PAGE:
(A doré bar is a semi-pure alloy of gold and silver, usually created at the site of a mine. It is then transported to a refinery for furthe purification. The proportions of silver and gold can vary widely. Doré bars weigh as much as 25 kg.)
    definition above stolen from wikipedia

    The windshield installation worked as well as the main landing gear assembly.

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    There is still a lot of detailing to do, including toning down that glossy black windshield bar. Tie downs, more struts, the tail braces, etc...

    We decided to do a repower and the engine is being built. The custom tail wheel assembly is done and has been installed since I took the pictures.

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    LOTS of work to do on the new engine. Cowling, plug wires, exhaust pipes, etc. The cylinders are sections of flexible drinking straws and the cylinder block is foam core board.

    We do plan to get a custom wooden prop, but the standard one that came with the plane is installed for now (using a modified push pin to become the spinner) and the guys are going to test the engine. The young man at the controls is ready to solo, so he is in there right now (rather pale isn't he?) to see how she runs. (there's some of the florist wire inside the prop too)

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    Last edited: Jun 14, 2016
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  3. nevadablue

    nevadablue New Member

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    The engine is complete except for painting and detailing. I had to see how it looks. It will work. It is nothing fancy, but it looks better than a cardboard box. Still need those exhaust pipes, plug wires and ducting though.

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    ASC Mclaren and Rhaven Blaack like this.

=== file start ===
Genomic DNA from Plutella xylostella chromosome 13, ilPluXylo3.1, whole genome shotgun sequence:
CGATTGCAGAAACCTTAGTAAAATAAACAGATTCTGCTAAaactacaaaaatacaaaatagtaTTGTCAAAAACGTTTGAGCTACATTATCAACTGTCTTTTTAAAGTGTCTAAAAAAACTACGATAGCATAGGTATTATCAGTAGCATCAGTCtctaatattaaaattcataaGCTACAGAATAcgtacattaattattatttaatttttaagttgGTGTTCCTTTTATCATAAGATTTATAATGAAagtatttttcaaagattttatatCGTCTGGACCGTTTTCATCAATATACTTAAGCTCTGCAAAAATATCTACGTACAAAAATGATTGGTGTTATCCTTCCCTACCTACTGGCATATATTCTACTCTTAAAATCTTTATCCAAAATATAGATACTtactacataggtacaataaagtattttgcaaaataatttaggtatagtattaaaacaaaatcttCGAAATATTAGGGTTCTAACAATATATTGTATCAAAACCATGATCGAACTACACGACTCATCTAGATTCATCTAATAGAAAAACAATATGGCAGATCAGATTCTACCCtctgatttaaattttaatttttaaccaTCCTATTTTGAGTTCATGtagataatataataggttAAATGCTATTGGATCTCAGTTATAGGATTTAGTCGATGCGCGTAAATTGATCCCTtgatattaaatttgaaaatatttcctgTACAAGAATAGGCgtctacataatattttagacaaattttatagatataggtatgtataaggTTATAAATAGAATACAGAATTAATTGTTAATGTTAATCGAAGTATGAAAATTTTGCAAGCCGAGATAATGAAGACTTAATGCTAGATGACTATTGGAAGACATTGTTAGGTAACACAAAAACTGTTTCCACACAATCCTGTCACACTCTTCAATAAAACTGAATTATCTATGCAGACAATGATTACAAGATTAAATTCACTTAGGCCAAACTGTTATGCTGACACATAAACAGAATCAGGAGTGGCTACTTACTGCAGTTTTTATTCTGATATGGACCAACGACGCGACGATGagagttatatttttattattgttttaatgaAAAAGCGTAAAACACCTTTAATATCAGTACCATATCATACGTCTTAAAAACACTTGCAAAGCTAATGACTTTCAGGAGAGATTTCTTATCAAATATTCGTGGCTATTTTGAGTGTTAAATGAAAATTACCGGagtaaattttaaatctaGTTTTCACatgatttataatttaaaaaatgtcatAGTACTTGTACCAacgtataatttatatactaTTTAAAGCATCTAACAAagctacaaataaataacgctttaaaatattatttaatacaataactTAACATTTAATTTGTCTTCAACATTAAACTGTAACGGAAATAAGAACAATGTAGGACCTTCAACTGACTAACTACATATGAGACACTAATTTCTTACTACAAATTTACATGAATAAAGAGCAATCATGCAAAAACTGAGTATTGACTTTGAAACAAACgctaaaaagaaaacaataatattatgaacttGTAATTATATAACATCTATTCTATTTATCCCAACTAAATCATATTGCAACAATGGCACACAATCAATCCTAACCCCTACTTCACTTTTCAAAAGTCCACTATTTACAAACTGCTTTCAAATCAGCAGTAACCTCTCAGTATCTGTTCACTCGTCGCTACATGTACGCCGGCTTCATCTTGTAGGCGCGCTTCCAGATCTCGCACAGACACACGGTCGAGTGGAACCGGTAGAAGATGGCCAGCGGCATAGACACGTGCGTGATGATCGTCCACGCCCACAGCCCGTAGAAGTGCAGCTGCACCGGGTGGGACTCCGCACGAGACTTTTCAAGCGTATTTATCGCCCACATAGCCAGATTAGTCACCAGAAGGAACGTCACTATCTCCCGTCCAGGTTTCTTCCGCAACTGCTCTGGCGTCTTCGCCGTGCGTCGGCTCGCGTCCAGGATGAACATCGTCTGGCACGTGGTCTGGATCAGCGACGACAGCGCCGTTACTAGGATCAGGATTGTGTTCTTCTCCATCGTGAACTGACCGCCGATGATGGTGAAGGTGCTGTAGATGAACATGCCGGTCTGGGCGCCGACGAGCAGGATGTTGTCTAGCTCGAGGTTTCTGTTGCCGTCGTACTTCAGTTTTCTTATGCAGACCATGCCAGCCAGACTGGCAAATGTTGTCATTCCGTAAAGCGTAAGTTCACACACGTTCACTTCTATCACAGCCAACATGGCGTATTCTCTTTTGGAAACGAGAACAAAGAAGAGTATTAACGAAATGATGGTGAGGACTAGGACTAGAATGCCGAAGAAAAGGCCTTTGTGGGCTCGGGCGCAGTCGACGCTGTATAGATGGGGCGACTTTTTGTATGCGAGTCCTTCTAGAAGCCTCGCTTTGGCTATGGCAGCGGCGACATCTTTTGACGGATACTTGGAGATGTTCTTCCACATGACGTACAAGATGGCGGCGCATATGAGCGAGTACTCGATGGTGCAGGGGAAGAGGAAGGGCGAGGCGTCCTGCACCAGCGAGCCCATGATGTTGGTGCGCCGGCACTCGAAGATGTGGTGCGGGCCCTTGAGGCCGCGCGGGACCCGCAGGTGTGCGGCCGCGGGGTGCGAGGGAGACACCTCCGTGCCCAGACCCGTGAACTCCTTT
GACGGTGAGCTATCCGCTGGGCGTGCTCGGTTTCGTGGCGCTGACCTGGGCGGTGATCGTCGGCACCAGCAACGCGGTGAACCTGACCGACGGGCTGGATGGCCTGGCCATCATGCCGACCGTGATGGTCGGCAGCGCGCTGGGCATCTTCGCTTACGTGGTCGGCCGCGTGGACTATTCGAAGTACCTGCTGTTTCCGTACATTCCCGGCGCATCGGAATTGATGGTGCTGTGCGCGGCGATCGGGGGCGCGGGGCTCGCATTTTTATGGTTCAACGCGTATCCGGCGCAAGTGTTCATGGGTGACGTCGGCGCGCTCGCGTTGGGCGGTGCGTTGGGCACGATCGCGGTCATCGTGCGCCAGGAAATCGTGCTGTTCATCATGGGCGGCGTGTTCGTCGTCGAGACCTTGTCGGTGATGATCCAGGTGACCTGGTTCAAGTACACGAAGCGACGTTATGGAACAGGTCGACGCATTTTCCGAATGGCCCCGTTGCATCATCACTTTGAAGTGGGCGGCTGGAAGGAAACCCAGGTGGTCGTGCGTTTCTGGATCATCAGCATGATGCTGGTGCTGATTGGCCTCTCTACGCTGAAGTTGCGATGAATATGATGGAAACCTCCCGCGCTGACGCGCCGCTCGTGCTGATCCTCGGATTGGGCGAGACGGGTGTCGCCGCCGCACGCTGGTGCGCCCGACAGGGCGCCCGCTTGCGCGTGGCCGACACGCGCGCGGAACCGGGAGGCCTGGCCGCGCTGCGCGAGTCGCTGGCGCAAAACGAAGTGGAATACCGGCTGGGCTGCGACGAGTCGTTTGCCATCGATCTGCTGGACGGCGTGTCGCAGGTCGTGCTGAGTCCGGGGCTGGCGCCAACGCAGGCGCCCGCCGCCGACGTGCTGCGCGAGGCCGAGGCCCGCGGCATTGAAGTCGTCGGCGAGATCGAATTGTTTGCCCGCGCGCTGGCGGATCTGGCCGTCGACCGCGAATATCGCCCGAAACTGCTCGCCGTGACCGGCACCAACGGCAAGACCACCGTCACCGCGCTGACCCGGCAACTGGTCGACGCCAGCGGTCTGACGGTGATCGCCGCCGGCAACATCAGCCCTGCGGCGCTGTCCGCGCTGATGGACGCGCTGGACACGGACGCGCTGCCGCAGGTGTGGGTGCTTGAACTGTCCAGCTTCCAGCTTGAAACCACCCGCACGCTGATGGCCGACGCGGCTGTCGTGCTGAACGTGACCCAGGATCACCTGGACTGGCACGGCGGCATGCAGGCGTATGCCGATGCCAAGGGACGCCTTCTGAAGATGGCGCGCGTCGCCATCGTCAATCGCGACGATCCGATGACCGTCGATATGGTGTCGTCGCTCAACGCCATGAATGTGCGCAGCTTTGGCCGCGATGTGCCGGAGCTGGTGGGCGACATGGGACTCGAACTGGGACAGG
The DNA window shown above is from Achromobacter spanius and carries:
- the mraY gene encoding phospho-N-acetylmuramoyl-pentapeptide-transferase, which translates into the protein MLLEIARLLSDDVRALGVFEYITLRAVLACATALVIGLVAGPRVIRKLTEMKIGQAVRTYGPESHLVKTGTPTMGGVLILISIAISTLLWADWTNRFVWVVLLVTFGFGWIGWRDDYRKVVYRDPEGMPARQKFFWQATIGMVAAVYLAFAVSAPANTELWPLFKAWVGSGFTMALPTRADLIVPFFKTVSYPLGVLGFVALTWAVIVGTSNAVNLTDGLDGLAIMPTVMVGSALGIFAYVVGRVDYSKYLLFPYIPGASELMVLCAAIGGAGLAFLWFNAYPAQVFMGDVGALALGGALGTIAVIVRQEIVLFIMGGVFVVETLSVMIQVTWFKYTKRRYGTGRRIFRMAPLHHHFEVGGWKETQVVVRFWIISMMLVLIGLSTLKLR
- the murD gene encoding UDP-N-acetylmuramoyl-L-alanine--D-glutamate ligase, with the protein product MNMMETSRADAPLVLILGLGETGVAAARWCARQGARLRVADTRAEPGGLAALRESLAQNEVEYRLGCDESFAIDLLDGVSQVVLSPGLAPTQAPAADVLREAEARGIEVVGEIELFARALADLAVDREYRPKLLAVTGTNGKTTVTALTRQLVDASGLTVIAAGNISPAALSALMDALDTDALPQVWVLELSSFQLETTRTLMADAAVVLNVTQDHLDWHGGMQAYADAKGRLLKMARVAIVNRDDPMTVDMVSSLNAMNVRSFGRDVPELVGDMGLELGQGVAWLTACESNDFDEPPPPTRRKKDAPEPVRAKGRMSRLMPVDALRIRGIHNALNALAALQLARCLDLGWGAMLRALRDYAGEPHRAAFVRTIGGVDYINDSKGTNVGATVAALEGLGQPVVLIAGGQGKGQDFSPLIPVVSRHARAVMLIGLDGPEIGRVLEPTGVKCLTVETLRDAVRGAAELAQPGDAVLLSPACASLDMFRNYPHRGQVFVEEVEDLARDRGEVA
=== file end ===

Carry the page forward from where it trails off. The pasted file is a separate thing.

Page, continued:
4. zathros

    zathros -----SENIOR---- Administrator Moderator

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    Nice job. Applying some heat from a hair drier would have made forming that windshield a lot easier. This has to be one of the nicest builds of this model I have seen. I can't remember, but someone made a much more detailed engine for it. Great job, and nice pictures!! :)
  5. Rhaven Blaack

    Rhaven Blaack ADMINISTRATOR Administrator Moderator

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    This looks really good! You did a GREAT JOB!
  6. nevadablue

    nevadablue New Member

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    Thank you!
  7. zathros

    zathros -----SENIOR---- Administrator Moderator

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    Now that I look closer, you're right, that engine looks great. I don't think thats the one that came with the model. :)
  8. nevadablue

    nevadablue New Member

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    Right. Bendy soda straw cylinders and some foam core made the engine. I still need to detail it with pipes, wires and shrouds. Some day...
  9. zathros

    zathros -----SENIOR---- Administrator Moderator

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    The Bendy Straws is a great idea!! I'll have to remember that. :)